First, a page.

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J Biol Chem. 2014 May 16;289(20):14178-93. doi: 10.1074/jbc.M114.567743. Epub 2014 Apr 7.

TNF-TNFR2/p75 signaling inhibits early and increases delayed nontargeted effects in bone marrow-derived endothelial progenitor cells.

Author information

1
From the Cardiovascular Research Center, Steward Research and Specialty Projects Corporation, Brighton, Massachusetts 02135.
2
the Center of Cancer Systems Biology, GeneSys Research Institute, Boston, Massachusetts 02135, Department of Integrated Mathematical Oncology, H. Lee Moffitt Cancer Center and Research Institute, Tampa, Florida 33612, Tufts University School of Medicine, Boston, Massachusetts 02111.
3
the Center of Cancer Systems Biology, GeneSys Research Institute, Boston, Massachusetts 02135, Tufts University School of Medicine, Boston, Massachusetts 02111.
4
From the Cardiovascular Research Center, Steward Research and Specialty Projects Corporation, Brighton, Massachusetts 02135, Tufts University School of Medicine, Boston, Massachusetts 02111.
5
From the Cardiovascular Research Center, Steward Research and Specialty Projects Corporation, Brighton, Massachusetts 02135, the Center of Cancer Systems Biology, GeneSys Research Institute, Boston, Massachusetts 02135, Tufts University School of Medicine, Boston, Massachusetts 02111.
6
the Whitaker Cardiovascular Institute, Boston University School of Medicine, Boston, Massachusetts 02118.
7
the University of Texas Health Science Center, San Antonio, Texas 78229, and.
8
the Feinberg Cardiovascular Research Institute, Northwestern University, Chicago, Illinois 60611.
9
From the Cardiovascular Research Center, Steward Research and Specialty Projects Corporation, Brighton, Massachusetts 02135, Tufts University School of Medicine, Boston, Massachusetts 02111, the Whitaker Cardiovascular Institute, Boston University School of Medicine, Boston, Massachusetts 02118, david.goukassian@tufts.edu.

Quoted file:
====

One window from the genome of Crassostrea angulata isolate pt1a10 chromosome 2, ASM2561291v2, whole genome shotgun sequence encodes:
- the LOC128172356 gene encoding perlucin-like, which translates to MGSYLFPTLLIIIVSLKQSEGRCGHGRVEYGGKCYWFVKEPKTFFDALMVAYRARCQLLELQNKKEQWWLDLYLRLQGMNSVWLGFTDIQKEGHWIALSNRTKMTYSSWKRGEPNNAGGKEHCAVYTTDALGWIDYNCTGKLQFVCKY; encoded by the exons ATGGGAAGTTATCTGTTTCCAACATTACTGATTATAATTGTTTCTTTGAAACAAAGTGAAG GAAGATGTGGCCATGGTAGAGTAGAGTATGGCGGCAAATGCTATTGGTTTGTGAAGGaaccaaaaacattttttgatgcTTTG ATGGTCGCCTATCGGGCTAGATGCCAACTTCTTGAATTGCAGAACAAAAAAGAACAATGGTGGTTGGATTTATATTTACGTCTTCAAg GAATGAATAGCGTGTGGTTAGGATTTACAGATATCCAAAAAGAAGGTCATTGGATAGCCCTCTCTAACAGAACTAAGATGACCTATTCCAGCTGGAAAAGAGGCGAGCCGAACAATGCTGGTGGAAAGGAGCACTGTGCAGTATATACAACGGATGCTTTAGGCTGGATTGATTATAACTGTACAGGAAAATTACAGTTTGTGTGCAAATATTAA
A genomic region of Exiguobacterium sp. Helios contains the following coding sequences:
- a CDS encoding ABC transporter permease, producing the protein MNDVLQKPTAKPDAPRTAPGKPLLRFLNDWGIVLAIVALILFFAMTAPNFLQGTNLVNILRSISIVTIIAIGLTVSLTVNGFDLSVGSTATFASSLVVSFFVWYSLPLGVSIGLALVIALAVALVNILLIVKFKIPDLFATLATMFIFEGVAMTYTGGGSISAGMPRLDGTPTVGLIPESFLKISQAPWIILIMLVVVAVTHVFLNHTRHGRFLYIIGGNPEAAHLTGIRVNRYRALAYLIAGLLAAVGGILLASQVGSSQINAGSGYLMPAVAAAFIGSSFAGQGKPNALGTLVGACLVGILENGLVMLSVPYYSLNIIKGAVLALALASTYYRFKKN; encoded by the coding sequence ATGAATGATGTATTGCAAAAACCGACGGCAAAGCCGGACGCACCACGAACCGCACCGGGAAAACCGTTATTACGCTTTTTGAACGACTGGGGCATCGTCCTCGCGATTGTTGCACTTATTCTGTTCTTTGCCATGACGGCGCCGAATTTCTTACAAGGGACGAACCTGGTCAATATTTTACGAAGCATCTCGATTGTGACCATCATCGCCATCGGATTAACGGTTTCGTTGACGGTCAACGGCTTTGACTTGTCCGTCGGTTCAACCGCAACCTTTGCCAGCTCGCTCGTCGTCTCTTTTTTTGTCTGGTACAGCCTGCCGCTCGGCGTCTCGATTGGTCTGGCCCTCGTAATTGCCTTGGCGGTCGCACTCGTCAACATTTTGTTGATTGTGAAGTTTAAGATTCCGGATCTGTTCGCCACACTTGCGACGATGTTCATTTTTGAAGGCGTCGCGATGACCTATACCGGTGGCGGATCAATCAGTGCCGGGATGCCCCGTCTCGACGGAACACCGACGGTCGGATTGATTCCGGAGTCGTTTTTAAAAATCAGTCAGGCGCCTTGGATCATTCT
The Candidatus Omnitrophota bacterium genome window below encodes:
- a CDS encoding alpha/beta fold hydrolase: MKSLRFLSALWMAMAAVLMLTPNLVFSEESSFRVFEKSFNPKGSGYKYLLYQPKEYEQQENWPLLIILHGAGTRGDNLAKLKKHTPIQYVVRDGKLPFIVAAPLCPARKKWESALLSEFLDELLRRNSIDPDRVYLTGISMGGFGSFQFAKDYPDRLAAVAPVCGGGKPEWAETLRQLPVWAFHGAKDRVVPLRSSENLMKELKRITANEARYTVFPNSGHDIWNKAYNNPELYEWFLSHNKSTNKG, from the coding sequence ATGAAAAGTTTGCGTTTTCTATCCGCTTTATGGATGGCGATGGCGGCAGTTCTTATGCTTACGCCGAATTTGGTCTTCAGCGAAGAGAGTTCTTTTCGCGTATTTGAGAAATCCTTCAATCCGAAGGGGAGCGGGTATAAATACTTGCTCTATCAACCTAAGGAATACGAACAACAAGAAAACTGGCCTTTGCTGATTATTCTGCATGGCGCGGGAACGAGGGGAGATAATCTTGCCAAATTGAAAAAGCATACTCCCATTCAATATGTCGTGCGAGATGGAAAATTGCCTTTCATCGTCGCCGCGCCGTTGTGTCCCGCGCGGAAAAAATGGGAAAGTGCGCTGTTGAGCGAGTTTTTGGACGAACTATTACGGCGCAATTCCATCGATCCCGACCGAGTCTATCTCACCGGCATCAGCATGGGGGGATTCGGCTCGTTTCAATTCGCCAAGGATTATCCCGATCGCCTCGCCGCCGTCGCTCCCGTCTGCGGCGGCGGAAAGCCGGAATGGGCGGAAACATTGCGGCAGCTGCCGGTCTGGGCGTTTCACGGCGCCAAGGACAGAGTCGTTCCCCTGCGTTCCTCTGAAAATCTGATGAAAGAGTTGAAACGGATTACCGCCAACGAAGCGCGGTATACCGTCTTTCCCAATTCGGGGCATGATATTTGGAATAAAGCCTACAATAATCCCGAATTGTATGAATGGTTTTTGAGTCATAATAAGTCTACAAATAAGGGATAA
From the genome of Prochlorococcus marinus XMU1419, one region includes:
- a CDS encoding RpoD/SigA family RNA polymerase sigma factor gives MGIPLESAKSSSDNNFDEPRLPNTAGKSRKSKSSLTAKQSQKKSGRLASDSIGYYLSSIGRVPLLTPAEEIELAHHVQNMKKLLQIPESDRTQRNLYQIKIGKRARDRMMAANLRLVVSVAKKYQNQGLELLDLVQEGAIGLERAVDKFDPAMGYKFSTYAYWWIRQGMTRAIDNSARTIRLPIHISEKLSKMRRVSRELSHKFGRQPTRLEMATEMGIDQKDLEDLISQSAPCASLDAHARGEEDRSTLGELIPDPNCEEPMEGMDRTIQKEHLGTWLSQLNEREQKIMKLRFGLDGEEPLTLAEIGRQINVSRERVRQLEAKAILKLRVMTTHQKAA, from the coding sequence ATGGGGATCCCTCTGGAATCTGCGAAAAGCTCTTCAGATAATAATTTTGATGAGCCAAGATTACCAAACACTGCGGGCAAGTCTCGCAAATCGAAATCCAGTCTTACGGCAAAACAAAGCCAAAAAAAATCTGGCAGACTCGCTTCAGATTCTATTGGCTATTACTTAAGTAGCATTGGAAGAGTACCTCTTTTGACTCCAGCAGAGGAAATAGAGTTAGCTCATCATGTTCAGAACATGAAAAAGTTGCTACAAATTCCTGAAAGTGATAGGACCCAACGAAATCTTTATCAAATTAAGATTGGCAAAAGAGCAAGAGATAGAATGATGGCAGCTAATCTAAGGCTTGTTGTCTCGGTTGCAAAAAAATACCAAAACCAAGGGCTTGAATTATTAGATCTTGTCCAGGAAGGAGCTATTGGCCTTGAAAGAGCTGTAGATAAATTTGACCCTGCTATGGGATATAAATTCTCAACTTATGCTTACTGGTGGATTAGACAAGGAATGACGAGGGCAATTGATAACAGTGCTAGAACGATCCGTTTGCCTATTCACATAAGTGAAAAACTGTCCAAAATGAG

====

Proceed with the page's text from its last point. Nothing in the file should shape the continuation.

Abstract

TNF-α, a pro-inflammatory cytokine, is highly expressed after being irradiated (IR) and is implicated in mediating radiobiological bystander responses (RBRs). Little is known about specific TNF receptors in regulating TNF-induced RBR in bone marrow-derived endothelial progenitor cells (BM-EPCs). Full body γ-IR WT BM-EPCs showed a biphasic response: slow decay of p-H2AX foci during the initial 24 h and increase between 24 h and 7 days post-IR, indicating a significant RBR in BM-EPCs in vivo. Individual TNF receptor (TNFR) signaling in RBR was evaluated in BM-EPCs from WT, TNFR1/p55KO, and TNFR2/p75KO mice, in vitro. Compared with WT, early RBR (1-5 h) were inhibited in p55KO and p75KO EPCs, whereas delayed RBR (3-5 days) were amplified in p55KO EPCs, suggesting a possible role for TNFR2/p75 signaling in delayed RBR. Neutralizing TNF in γ-IR conditioned media (CM) of WT and p55KO BM-EPCs largely abolished RBR in both cell types. ELISA protein profiling of WT and p55KO EPC γ-IR-CM over 5 days showed significant increases in several pro-inflammatory cytokines, including TNF-α, IL-1α (Interleukin-1 alpha), RANTES (regulated on activation, normal T cell expressed and secreted), and MCP-1. In vitro treatments with murine recombinant (rm) TNF-α and rmIL-1α, but not rmMCP-1 or rmRANTES, increased the formation of p-H2AX foci in nonirradiated p55KO EPCs. We conclude that TNF-TNFR2 signaling may induce RBR in naïve BM-EPCs and that blocking TNF-TNFR2 signaling may prevent delayed RBR in BM-EPCs, conceivably, in bone marrow milieu in general.

KEYWORDS:

Cytokine; DNA Damage Response; Nontargeted Effects; Radiation Biology; Receptors; Tumor Necrosis Factor (TNF)

PMID:
24711449
PMCID:
PMC4022885
DOI:
10.1074/jbc.M114.567743
[Indexed for MEDLINE]
Free PMC Article

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